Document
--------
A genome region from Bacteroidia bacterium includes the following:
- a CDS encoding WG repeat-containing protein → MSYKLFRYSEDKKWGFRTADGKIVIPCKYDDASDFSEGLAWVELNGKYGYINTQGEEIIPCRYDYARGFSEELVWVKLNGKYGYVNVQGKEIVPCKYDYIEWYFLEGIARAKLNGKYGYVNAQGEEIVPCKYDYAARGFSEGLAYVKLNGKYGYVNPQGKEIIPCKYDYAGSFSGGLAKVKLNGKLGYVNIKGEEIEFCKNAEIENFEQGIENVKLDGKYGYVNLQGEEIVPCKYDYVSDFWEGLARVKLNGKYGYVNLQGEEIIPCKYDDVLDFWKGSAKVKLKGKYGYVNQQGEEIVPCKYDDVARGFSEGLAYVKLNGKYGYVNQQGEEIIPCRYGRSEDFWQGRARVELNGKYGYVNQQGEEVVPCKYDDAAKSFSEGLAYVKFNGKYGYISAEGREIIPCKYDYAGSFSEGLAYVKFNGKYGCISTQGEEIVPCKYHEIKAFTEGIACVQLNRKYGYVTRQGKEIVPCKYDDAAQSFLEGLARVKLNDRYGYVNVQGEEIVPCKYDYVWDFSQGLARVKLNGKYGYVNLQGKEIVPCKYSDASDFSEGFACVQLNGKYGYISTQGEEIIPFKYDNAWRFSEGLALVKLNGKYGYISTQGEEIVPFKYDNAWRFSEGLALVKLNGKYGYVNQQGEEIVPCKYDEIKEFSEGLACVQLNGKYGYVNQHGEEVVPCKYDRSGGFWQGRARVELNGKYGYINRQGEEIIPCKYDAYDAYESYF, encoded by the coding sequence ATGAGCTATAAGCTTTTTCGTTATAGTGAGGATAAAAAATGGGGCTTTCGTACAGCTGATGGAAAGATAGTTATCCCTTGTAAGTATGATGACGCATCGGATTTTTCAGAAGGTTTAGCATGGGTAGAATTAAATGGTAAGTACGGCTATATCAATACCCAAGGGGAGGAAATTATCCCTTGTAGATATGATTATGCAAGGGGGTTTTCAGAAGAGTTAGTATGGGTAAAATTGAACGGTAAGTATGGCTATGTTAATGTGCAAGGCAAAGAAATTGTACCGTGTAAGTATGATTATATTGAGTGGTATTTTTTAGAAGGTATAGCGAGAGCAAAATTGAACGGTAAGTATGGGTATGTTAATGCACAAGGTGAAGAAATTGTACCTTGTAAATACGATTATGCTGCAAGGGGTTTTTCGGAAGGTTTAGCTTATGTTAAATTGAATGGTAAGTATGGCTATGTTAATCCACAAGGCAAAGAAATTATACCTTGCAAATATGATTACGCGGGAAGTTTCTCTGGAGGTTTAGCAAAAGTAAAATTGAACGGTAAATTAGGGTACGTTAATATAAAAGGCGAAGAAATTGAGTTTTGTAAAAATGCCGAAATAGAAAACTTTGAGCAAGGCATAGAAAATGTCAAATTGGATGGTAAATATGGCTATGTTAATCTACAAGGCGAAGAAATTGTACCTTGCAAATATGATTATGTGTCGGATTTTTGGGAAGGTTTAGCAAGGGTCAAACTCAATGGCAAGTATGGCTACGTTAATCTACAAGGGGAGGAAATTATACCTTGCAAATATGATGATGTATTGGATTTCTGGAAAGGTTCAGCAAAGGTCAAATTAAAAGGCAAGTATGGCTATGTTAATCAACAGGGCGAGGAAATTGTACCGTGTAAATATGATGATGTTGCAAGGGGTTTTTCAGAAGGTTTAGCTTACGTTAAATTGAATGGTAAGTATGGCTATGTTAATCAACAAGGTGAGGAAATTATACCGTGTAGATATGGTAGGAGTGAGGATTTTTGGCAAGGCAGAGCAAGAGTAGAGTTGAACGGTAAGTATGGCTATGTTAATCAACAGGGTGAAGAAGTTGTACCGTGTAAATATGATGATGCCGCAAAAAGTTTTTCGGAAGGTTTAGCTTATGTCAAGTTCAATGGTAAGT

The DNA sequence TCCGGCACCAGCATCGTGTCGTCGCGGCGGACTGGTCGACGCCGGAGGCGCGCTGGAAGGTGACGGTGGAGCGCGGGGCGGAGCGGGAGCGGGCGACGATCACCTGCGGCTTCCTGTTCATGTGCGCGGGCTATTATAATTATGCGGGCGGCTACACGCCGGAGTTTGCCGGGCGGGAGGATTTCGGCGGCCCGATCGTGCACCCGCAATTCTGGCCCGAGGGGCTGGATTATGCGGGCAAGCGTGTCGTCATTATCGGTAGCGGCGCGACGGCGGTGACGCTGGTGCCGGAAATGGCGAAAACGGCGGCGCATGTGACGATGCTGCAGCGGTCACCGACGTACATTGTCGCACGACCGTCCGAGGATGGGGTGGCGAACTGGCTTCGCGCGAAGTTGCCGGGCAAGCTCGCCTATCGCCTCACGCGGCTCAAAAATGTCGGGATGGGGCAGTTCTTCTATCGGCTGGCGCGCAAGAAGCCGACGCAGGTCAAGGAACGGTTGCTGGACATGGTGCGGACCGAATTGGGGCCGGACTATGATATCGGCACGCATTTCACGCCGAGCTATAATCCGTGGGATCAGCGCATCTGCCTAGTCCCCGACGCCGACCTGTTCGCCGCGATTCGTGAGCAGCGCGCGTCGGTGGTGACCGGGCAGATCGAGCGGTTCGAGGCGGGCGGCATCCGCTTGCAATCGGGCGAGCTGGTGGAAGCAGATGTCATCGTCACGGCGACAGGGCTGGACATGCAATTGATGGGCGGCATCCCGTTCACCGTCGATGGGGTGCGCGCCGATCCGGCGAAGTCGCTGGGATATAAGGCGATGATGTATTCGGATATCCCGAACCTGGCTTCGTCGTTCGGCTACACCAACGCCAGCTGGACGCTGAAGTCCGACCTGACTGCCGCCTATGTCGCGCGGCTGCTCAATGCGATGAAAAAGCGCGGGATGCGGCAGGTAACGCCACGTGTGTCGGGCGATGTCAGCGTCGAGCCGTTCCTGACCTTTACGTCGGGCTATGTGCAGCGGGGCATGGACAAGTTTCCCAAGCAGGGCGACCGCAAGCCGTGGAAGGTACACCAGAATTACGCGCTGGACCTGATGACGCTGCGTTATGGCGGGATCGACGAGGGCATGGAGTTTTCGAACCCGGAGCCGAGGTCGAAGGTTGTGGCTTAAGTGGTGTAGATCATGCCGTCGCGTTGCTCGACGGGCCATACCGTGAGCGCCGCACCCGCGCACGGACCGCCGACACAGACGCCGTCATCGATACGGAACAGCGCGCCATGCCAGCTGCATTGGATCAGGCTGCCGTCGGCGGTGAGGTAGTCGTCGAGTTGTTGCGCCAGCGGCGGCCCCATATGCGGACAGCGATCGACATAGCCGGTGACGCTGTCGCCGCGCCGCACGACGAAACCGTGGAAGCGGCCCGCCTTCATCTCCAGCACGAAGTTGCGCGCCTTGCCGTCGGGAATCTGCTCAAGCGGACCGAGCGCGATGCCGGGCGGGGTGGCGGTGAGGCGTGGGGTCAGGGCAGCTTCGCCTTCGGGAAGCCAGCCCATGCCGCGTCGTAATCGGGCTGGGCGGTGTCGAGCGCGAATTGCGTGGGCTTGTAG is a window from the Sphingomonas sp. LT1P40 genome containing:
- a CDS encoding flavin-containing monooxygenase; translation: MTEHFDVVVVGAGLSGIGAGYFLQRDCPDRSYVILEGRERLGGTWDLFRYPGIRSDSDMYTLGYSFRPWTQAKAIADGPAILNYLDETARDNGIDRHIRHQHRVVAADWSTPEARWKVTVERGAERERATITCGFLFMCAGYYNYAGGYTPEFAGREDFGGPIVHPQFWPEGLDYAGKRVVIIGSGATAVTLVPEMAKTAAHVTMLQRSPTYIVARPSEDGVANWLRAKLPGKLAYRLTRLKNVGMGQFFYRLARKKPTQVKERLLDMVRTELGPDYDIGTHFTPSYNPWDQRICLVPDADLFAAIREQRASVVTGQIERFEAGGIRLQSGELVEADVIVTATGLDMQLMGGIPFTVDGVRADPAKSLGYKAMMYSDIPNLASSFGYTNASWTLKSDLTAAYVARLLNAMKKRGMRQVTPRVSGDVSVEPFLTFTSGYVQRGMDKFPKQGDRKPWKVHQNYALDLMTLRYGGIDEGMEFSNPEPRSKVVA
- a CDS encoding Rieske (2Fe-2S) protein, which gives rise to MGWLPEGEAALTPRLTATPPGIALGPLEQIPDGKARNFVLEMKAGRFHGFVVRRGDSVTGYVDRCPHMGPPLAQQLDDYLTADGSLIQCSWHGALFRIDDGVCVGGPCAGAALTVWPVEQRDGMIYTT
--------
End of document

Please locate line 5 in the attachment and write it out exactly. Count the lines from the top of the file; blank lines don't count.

- a CDS encoding Rieske (2Fe-2S) protein, which gives rise to MGWLPEGEAALTPRLTATPPGIALGPLEQIPDGKARNFVLEMKAGRFHGFVVRRGDSVTGYVDRCPHMGPPLAQQLDDYLTADGSLIQCSWHGALFRIDDGVCVGGPCAGAALTVWPVEQRDGMIYTT